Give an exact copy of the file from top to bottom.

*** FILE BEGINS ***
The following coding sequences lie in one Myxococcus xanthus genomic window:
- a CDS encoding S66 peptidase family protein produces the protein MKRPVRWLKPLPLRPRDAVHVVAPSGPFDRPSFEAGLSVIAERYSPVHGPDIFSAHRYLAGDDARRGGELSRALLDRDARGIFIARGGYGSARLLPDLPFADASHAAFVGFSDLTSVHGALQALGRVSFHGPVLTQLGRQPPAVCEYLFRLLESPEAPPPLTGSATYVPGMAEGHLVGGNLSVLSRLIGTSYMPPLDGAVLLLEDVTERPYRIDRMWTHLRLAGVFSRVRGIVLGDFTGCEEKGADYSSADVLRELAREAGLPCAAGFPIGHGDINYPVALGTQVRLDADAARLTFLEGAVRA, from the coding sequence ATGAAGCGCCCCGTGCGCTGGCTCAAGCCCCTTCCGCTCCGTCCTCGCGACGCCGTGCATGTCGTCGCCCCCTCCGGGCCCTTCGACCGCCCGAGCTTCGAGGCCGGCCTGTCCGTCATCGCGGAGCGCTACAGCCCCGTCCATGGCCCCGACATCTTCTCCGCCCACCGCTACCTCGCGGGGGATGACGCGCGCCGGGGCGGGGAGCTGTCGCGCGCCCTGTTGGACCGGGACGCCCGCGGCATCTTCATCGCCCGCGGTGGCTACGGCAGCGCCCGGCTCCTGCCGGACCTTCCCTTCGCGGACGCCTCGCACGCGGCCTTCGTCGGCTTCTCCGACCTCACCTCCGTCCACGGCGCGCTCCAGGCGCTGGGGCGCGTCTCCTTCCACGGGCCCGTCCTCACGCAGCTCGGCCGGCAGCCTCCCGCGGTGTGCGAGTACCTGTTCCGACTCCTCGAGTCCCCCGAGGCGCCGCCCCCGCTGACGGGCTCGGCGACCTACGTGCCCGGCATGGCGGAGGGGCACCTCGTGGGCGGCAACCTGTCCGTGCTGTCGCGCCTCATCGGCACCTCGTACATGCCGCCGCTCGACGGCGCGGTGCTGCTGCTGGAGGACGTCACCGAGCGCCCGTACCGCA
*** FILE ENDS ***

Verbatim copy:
The following coding sequences lie in one Myxococcus xanthus genomic window:
- a CDS encoding S66 peptidase family protein produces the protein MKRPVRWLKPLPLRPRDAVHVVAPSGPFDRPSFEAGLSVIAERYSPVHGPDIFSAHRYLAGDDARRGGELSRALLDRDARGIFIARGGYGSARLLPDLPFADASHAAFVGFSDLTSVHGALQALGRVSFHGPVLTQLGRQPPAVCEYLFRLLESPEAPPPLTGSATYVPGMAEGHLVGGNLSVLSRLIGTSYMPPLDGAVLLLEDVTERPYRIDRMWTHLRLAGVFSRVRGIVLGDFTGCEEKGADYSSADVLRELAREAGLPCAAGFPIGHGDINYPVALGTQVRLDADAARLTFLEGAVRA, from the coding sequence ATGAAGCGCCCCGTGCGCTGGCTCAAGCCCCTTCCGCTCCGTCCTCGCGACGCCGTGCATGTCGTCGCCCCCTCCGGGCCCTTCGACCGCCCGAGCTTCGAGGCCGGCCTGTCCGTCATCGCGGAGCGCTACAGCCCCGTCCATGGCCCCGACATCTTCTCCGCCCACCGCTACCTCGCGGGGGATGACGCGCGCCGGGGCGGGGAGCTGTCGCGCGCCCTGTTGGACCGGGACGCCCGCGGCATCTTCATCGCCCGCGGTGGCTACGGCAGCGCCCGGCTCCTGCCGGACCTTCCCTTCGCGGACGCCTCGCACGCGGCCTTCGTCGGCTTCTCCGACCTCACCTCCGTCCACGGCGCGCTCCAGGCGCTGGGGCGCGTCTCCTTCCACGGGCCCGTCCTCACGCAGCTCGGCCGGCAGCCTCCCGCGGTGTGCGAGTACCTGTTCCGACTCCTCGAGTCCCCCGAGGCGCCGCCCCCGCTGACGGGCTCGGCGACCTACGTGCCCGGCATGGCGGAGGGGCACCTCGTGGGCGGCAACCTGTCCGTGCTGTCGCGCCTCATCGGCACCTCGTACATGCCGCCGCTCGACGGCGCGGTGCTGCTGCTGGAGGACGTCACCGAGCGCCCGTACCGCA